It’s never too early to start looking ahead to next season!
Check below for our list of preseason All-American teams for the 20-21 college basketball season.
Jared Butler, Baylor: Butler was the best guard on a Baylor team that went 26-4 last season and would have been a number one seed in the NCAA Tournament. After averaging 16 points, 3.2 rebounds, and 3.1 assists as a sophomore, this 6-2 guard is ready to take another step as a junior.
Remy Martin, Arizona State: Martin played as well as any guard in the Pac-12 over the final month of last season, but rarely got the attention he deserved from a national perspective. That will soon change. The 6-foot senior will be the focal point for Bobby Hurley’s squad in 20-21 as he looks to lead Arizona State to a Pac-12 regular season title and a deep run in the NCAA Tournament.
Ayo Dosunmu, Illinois: Dosunmu shocked everyone when he opted to return to Champaign for his junior season. There’s not a more complete guard in the sport. Armed with good size at 6-5, Dosunmu averaged 16.6 points, 4.3 rebounds, and 3.3 assists last year as a sophomore while shooting 48.4 percent from the field. If there was an NCAA Tournament played last March, Dosunmu was set to be one of the event’s breakout stars.
Cade Cunningham, Oklahoma State: How talented is Cunningham? Talented enough to be the top overall pick in the 2020 NBA Draft if he was eligible to be selected. Look for this 6-7 point guard to form one of college basketball’s most electrifying back courts with Isaac Likekele.
Luka Garza, Iowa: What can Garza do for an encore? Take Iowa to the Final Four for the first time since 1980. The 6-11 big man averaged 23.9 points and 9.8 rebounds last season in a league that was loaded with quality big men. He’s already cemented to go down as one of the best players in the history of the Hawkeyes’ program.
Marcus Zegarowski, Creighton: Creighton’s 7-1 close to last year helped the Jays win a share of the Big East regular season title; that run was directly related to Zegarowski’s greatness. The crafty point guard averaged 17.8 points, 4.8 assists, and 4.8 rebounds during that span and should continue to blossom as one of the best players in the country in 20-21.
Collin Gillespie, Villanova: Many wondered a few years ago how Villanova would replace Jalen Brunson at point guard. Jay Wright was quietly confident because of Gillespie. It’s hard to argue with the results. The 6-3 guard is solid in every aspect of his game and reiterates how important “fit” is in recruiting versus “upside” and “ranking”. It wasn’t long ago that many wondered if Gillespie could play Division 1 basketball. Now he’s got a legitimate shot to be the best player in the Big East as a senior.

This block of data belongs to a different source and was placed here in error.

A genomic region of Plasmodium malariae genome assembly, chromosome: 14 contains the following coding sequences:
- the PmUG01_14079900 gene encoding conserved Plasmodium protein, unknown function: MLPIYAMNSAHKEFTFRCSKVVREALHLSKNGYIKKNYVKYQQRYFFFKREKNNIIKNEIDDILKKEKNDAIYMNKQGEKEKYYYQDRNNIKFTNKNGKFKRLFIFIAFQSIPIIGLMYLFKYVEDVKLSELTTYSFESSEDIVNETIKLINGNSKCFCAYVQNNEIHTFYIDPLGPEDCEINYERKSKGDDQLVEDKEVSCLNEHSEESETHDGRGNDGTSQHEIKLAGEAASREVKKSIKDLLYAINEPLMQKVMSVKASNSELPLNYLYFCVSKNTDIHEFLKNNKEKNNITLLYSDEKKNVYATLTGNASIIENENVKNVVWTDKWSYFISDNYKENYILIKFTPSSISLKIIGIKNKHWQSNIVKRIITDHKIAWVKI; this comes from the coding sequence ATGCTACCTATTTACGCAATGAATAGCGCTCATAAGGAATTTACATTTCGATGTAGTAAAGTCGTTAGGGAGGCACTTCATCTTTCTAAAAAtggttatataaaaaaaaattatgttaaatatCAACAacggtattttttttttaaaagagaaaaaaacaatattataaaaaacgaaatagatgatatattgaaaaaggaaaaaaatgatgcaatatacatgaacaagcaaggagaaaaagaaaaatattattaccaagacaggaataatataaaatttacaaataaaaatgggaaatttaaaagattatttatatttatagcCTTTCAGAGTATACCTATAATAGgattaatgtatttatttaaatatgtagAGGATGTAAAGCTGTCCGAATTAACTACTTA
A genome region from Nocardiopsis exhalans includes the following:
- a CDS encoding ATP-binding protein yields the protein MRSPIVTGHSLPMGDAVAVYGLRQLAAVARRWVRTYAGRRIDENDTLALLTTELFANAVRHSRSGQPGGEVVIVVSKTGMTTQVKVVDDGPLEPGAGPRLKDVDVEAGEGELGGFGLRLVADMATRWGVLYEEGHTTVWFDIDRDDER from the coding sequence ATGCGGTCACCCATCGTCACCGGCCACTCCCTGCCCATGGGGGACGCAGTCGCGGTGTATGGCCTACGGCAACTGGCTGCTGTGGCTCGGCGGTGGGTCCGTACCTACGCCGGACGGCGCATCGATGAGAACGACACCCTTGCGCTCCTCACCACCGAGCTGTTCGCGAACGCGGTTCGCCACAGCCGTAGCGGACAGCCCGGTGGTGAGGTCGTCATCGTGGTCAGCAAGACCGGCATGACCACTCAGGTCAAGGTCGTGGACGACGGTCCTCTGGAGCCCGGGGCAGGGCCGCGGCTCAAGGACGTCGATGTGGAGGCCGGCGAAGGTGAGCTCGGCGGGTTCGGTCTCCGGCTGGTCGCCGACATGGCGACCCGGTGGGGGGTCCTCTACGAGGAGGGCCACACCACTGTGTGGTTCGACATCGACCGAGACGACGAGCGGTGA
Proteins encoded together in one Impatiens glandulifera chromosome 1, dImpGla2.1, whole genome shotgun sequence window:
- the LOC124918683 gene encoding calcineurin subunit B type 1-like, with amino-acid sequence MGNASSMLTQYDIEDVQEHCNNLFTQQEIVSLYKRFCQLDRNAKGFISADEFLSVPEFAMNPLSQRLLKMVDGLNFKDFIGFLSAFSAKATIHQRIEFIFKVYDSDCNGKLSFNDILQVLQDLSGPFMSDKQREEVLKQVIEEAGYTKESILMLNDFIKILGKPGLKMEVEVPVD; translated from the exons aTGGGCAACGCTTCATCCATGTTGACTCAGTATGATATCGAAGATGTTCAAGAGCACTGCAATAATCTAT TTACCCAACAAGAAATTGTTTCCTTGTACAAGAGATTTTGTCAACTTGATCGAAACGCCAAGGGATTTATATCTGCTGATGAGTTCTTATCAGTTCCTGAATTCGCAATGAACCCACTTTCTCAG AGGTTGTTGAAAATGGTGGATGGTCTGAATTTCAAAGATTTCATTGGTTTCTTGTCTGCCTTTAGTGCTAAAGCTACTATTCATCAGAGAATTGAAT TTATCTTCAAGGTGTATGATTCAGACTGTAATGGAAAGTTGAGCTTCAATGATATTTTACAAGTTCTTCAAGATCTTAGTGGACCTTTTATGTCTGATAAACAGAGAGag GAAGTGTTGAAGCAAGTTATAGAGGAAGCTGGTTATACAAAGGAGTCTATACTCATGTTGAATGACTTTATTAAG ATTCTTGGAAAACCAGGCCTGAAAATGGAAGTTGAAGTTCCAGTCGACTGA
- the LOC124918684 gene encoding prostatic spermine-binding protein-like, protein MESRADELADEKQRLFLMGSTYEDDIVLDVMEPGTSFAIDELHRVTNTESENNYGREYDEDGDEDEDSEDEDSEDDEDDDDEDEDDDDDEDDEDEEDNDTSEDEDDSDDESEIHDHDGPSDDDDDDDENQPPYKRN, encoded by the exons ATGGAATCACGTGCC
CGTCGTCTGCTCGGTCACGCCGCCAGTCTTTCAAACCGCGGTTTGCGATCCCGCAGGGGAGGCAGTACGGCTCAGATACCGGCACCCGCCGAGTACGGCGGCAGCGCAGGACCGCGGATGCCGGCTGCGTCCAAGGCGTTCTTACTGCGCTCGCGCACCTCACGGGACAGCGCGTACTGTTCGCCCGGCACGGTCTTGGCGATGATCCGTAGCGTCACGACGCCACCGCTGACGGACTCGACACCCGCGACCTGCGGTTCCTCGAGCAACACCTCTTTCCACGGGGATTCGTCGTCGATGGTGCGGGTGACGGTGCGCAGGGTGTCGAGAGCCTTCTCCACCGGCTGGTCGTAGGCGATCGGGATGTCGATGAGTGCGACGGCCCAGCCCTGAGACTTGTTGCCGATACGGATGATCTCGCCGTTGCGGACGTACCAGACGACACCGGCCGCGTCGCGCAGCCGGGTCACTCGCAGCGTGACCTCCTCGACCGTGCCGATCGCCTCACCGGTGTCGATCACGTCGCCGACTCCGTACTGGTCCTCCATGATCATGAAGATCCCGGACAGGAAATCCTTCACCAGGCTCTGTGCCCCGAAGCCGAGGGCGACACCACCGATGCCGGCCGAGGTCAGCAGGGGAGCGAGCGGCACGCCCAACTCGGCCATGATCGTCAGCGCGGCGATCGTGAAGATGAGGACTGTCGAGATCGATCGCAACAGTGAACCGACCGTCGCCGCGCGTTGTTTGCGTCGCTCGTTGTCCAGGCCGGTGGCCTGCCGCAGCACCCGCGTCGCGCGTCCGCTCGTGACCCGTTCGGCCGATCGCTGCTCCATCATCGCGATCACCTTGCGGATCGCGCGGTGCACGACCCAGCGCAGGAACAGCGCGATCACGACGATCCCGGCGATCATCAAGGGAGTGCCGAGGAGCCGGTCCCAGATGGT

Sam Hauser, Virginia: Hauser hasn’t played a game yet for Virginia, but he seems like a perfect remedy for a team that had major issues at the offensive end of the floor last season. A 6-8 forward, he averaged 14.9 points and made 88 three-point shots two years ago at Marquette. Hauser has never shot less than 40 percent from long distance during the first three years of his college career.
Trendon Watford, LSU: After averaging 13.6 points and 7.2 rebounds as a freshman, the 6-9 Watford has a more than realistic chance to be the SEC Player of the Year as a sophomore. If he can increase his three-point percentage, which was just 26.9 percent last season, he’ll be one of the toughest players to defend in all of college basketball.
Jeremiah Robinson-Earl, Villanova: Tallying nine double-doubles as a freshman is just a taste of what Robinson-Earl is set to do as a sophomore. Skilled and cerebral, this 6-9 forward approaches every day like he’s a professional and is on track to be the best big man in the Big East during the upcoming season.
Scottie Barnes, Florida State: Super skilled at 6-9, Barnes has a chance to be one of the best freshmen that’s ever played for Leonard Hamilton. Florida State will miss Trent Forrest, Devin Vassell, and Patrick Williams, but the addition of Barnes will help keep the Seminoles at the top of the ACC.
Corey Kispert, Gonzaga: Epitomizing efficiency, Kispert shot 47.4 percent from the field last season while shooting 43.8 percent from three-point range. The 6-7 wing also knocked down 78 three-point shots. There’s many reasons why Gonzaga is expected to compete for a national title in 2021, with Kispert cemented as the Bulldogs’ most known commodity.
Chris Smith, UCLA: Mick Cronin’s squad will go 10-deep in Westwood, with Smith set to be the Bruins’ go-to scorer. The 6-9 wing wisely decided to return to school for his senior season and should help UCLA compete for both a Pac-12 regular season title and a high seed in the 2021 NCAA Tournament.
Trayce Jackson-Davis, Indiana: Jackson-Davis is good at what he knows and knows what he’s good at. In a day and age where big men want to show how skilled they are, the 6-8 forward didn’t attempt a single three-point shot last season as a freshman. After tallying averages of 13.5 points and 8.4 rebounds in his first year of college basketball, expect Jackson-Davis to emerge as a legitimate Big Ten Player of the Year candidate as a sophomore.
Evan Mobley, USC: How will the Trojans replace Onyeka Okongwu? This guy. The 7-foot Mobley has a different type of game than his predecessor in the pivot, but will still make a massive impact. Mobley was widely considered as the top front court prospect in the 2020 class by most recruiting services.